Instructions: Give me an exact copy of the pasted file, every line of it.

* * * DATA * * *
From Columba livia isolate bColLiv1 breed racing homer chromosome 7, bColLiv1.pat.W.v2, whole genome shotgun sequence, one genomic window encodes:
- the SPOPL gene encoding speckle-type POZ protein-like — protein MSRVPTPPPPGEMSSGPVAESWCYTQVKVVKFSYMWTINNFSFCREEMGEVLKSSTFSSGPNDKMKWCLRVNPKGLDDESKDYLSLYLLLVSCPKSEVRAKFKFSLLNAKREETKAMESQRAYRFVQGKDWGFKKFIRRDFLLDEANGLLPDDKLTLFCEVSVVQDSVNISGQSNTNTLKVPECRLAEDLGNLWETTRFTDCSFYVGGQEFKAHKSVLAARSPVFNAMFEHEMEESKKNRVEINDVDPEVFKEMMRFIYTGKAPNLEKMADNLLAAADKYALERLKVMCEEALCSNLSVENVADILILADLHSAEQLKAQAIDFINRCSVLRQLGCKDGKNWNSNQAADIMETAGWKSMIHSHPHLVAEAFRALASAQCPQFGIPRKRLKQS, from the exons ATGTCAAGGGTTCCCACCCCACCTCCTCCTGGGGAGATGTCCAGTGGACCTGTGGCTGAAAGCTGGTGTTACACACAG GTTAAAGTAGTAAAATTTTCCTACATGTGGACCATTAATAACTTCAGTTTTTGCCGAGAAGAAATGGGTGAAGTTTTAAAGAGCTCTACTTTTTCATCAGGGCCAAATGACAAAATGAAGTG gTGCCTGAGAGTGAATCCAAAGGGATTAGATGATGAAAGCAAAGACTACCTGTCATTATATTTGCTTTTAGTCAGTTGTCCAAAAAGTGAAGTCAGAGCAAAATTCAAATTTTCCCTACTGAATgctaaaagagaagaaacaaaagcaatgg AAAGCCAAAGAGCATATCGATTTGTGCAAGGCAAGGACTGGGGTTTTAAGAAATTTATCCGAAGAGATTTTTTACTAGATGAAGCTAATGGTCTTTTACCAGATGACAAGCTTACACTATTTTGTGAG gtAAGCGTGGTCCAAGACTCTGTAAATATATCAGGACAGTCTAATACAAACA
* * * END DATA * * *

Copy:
From Columba livia isolate bColLiv1 breed racing homer chromosome 7, bColLiv1.pat.W.v2, whole genome shotgun sequence, one genomic window encodes:
- the SPOPL gene encoding speckle-type POZ protein-like — protein MSRVPTPPPPGEMSSGPVAESWCYTQVKVVKFSYMWTINNFSFCREEMGEVLKSSTFSSGPNDKMKWCLRVNPKGLDDESKDYLSLYLLLVSCPKSEVRAKFKFSLLNAKREETKAMESQRAYRFVQGKDWGFKKFIRRDFLLDEANGLLPDDKLTLFCEVSVVQDSVNISGQSNTNTLKVPECRLAEDLGNLWETTRFTDCSFYVGGQEFKAHKSVLAARSPVFNAMFEHEMEESKKNRVEINDVDPEVFKEMMRFIYTGKAPNLEKMADNLLAAADKYALERLKVMCEEALCSNLSVENVADILILADLHSAEQLKAQAIDFINRCSVLRQLGCKDGKNWNSNQAADIMETAGWKSMIHSHPHLVAEAFRALASAQCPQFGIPRKRLKQS, from the exons ATGTCAAGGGTTCCCACCCCACCTCCTCCTGGGGAGATGTCCAGTGGACCTGTGGCTGAAAGCTGGTGTTACACACAG GTTAAAGTAGTAAAATTTTCCTACATGTGGACCATTAATAACTTCAGTTTTTGCCGAGAAGAAATGGGTGAAGTTTTAAAGAGCTCTACTTTTTCATCAGGGCCAAATGACAAAATGAAGTG gTGCCTGAGAGTGAATCCAAAGGGATTAGATGATGAAAGCAAAGACTACCTGTCATTATATTTGCTTTTAGTCAGTTGTCCAAAAAGTGAAGTCAGAGCAAAATTCAAATTTTCCCTACTGAATgctaaaagagaagaaacaaaagcaatgg AAAGCCAAAGAGCATATCGATTTGTGCAAGGCAAGGACTGGGGTTTTAAGAAATTTATCCGAAGAGATTTTTTACTAGATGAAGCTAATGGTCTTTTACCAGATGACAAGCTTACACTATTTTGTGAG gtAAGCGTGGTCCAAGACTCTGTAAATATATCAGGACAGTCTAATACAAACA